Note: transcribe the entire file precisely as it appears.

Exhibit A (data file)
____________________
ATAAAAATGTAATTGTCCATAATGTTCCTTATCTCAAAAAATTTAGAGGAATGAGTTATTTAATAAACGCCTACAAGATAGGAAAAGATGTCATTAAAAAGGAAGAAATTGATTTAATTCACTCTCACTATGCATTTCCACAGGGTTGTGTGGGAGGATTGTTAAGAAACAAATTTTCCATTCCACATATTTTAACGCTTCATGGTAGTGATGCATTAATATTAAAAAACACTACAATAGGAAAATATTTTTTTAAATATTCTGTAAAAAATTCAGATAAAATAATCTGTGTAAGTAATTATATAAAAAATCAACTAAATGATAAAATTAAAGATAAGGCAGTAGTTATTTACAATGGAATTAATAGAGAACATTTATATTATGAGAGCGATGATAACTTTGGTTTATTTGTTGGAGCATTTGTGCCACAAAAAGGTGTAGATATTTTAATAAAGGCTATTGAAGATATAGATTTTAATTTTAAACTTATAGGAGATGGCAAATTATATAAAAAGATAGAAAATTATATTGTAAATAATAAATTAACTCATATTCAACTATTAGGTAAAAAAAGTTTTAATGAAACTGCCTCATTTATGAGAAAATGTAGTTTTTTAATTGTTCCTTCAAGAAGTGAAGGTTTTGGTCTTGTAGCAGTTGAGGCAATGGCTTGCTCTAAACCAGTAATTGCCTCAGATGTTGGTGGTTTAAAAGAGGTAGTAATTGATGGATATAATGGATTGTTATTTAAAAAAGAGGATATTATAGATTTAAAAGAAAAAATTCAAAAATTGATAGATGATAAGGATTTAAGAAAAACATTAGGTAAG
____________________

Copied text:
ATAAAAATGTAATTGTCCATAATGTTCCTTATCTCAAAAAATTTAGAGGAATGAGTTATTTAATAAACGCCTACAAGATAGGAAAAGATGTCATTAAAAAGGAAGAAATTGATTTAATTCACTCTCACTATGCATTTCCACAGGGTTGTGTGGGAGGATTGTTAAGAAACAAATTTTCCATTCCACATATTTTAACGCTTCATGGTAGTGATGCATTAATATTAAAAAACACTACAATAGGAAAATATTTTTTTAAATATTCTGTAAAAAATTCAGATAAAATAATCTGTGTAAGTAATTATATAAAAAATCAACTAAATGATAAAATTAAAGATAAGGCAGTAGTTATTTACAATGGAATTAATAGAGAACATTTATATTATGAGAGCGATGATAACTTTGGTTTATTTGTTGGAGCATTTGTGCCACAAAAAGGTGTAGATATTTTAATAAAGGCTATTGAAGATATAGATTTTAATTTTAAACTTATAGGAGATGGCAAATTATATAAAAAGATAGAAAATTATATTGTAAATAATAAATTAACTCATATTCAACTATTAGGTAAAAAAAGTTTTAATGAAACTGCCTCATTTATGAGAAAATGTAGTTTTTTAATTGTTCCTTCAAGAAGTGAAGGTTTTGGTCTTGTAGCAGTTGAGGCAATGGCTTGCTCTAAACCAGTAATTGCCTCAGATGTTGGTGGTTTAAAAGAGGTAGTAATTGATGGATATAATGGATTGTTATTTAAAAAAGAGGATATTATAGATTTAAAAGAAAAAATTCAAAAATTGATAGATGATAAGGATTTAAGAAAAACATTAGGTAAG